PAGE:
Congress wants to up its authority on emerging tech threats from China.
Lawmakers in the Senate and House introduced bipartisan legislation Tuesday that directly targets Chinese-owned telecommunications company Huawei.
Introduced by Sens. Tom Cotton, R-Ark., and Chris Van Hollen, D-Md., along with Sens. Marco Rubio, R-Fla., Mark Warner, D-Va., Richard Blumenthal, D-Conn., and Mitt Romney, R-Utah, the Defending America’s 5G Future Act identifies Huawei as a national security threat and would do three things.
First, it would codify President Trump’s May executive order prohibiting the federal government from any transaction or use of technology that poses a national security risk. That order covers communications and information technology and other services designed, developed or produced by individuals or corporations connected to or controlled by foreign adversaries.
Secondly, the bill would “prohibit the removal of Huawei from the Commerce Department Entity List” without an act of Congress. Huawei’s inclusion on the Entity List prohibits U.S. companies from selling products to the company or its subsidiaries.
The legislation would also empower Congress to strike down any waivers this or future administrations may grant to U.S. companies that do business with Huawei.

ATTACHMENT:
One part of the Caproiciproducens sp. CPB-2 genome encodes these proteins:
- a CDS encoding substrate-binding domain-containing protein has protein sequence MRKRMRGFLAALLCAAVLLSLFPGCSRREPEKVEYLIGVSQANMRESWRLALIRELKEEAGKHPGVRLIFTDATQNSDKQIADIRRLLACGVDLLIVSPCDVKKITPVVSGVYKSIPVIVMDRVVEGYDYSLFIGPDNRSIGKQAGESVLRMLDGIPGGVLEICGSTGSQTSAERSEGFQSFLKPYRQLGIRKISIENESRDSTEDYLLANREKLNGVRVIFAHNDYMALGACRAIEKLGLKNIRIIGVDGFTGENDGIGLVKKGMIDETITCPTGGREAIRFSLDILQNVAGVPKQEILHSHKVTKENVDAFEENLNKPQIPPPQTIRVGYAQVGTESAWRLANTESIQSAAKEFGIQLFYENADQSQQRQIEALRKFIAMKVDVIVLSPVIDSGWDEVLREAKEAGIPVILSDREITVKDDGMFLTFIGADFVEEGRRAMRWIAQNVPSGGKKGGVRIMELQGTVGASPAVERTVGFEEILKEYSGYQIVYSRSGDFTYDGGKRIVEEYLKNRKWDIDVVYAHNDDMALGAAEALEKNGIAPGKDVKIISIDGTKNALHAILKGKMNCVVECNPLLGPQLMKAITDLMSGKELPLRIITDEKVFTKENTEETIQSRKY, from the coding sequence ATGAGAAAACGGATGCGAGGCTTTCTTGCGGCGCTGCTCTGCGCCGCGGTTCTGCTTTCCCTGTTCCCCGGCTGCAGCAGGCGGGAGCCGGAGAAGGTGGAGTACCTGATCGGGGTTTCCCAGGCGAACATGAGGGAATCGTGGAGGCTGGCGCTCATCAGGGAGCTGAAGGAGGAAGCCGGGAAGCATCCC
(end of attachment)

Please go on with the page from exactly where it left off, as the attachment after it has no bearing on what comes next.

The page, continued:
“Huawei isn’t a normal business partner for American companies, it’s a front for the Chinese Communist Party. Our bill reinforces the president’s decision to place Huawei on a technology blacklist. American companies shouldn’t be in the business of selling our enemies the tools they’ll use to spy on Americans,” Cotton said in a statement.
The bill is the latest maneuver in a back-and-forth between the Trump administration and China in a trade battle and the manifestation of national security concerns posed by Huawei over many years. The 2019 National Defense Authorization Act prohibited the use of federal funds to purchase products from Huawei, ZTE and other Chinese telecoms.
The bill already has support beyond the Senate. Companion legislation was introduced in the House Tuesday by Reps. Mike Gallagher, R-Wisc., Jimmy Panetta, D-Calif., Liz Cheney, R-Wyo., and Ruben Gallego, D-Ariz.